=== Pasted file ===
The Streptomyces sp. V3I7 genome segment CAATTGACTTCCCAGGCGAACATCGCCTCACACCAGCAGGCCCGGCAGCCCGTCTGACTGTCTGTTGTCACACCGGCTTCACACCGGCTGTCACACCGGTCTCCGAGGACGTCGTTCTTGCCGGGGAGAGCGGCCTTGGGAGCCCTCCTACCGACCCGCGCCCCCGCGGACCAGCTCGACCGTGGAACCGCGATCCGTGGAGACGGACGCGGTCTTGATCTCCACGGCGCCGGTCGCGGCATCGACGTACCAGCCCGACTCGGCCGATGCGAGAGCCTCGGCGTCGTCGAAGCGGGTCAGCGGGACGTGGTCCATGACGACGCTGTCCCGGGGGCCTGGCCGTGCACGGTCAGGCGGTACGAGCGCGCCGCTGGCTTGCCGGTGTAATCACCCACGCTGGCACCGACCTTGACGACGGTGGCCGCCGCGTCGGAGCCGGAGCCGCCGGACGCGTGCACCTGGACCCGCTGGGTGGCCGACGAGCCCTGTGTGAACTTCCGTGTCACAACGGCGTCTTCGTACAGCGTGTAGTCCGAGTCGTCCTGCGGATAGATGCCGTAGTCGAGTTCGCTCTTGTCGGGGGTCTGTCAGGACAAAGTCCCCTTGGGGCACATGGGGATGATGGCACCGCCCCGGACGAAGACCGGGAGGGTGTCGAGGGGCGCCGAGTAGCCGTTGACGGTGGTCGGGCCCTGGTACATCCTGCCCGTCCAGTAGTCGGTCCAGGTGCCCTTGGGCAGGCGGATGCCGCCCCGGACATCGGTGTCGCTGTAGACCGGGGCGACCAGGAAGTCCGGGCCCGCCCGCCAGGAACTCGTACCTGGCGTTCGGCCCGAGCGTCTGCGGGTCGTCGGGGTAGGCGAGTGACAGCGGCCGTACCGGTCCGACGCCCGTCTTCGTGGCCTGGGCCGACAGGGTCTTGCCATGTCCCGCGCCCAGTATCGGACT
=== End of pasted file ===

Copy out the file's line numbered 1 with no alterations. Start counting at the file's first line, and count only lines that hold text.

The Streptomyces sp. V3I7 genome segment CAATTGACTTCCCAGGCGAACATCGCCTCACACCAGCAGGCCCGGCAGCCCGTCTGACTGTCTGTTGTCACACCGGCTTCACACCGGCTGTCACACCGGTCTCCGAGGACGTCGTTCTTGCCGGGGAGAGCGGCCTTGGGAGCCCTCCTACCGACCCGCGCCCCCGCGGACCAGCTCGACCGTGGAACCGCGATCCGTGGAGACGGACGCGGTCTTGATCTCCACGGCGCCGGTCGCGGCATCGACGTACCAGCCCGACTCGGCCGATGCGAGAGCCTCGGCGTCGTCGAAGCGGGTCAGCGGGACGTGGTCCATGACGACGCTGTCCCGGGGGCCTGGCCGTGCACGGTCAGGCGGTACGAGCGCGCCGCTGGCTTGCCGGTGTAATCACCCACGCTGGCACCGACCTTGACGACGGTGGCCGCCGCGTCGGAGCCGGAGCCGCCGGACGCGTGCACCTGGACCCGCTGGGTGGCCGACGAGCCCTGTGTGAACTTCCGTGTCACAACGGCGTCTTCGTACAGCGTGTAGTCCGAGTCGTCCTGCGGATAGATGCCGTAGTCGAGTTCGCTCTTGTCGGGGGTCTGTCAGGACAAAGTCCCCTTGGGGCACATGGGGATGATGGCACCGCCCCGGACGAAGACCGGGAGGGTGTCGAGGGGCGCCGAGTAGCCGTTGACGGTGGTCGGGCCCTGGTACATCCTGCCCGTCCAGTAGTCGGTCCAGGTGCCCTTGGGCAGGCGGATGCCGCCCCGGACATCGGTGTCGCTGTAGACCGGGGCGACCAGGAAGTCCGGGCCCGCCCGCCAGGAACTCGTACCTGGCGTTCGGCCCGAGCGTCTGCGGGTCGTCGGGGTAGGCGAGTGACAGCGGCCGTACCGGTCCGACGCCCGTCTTCGTGGCCTGGGCCGACAGGGTCTTGCCATGTCCCGCGCCCAGTATCGGACT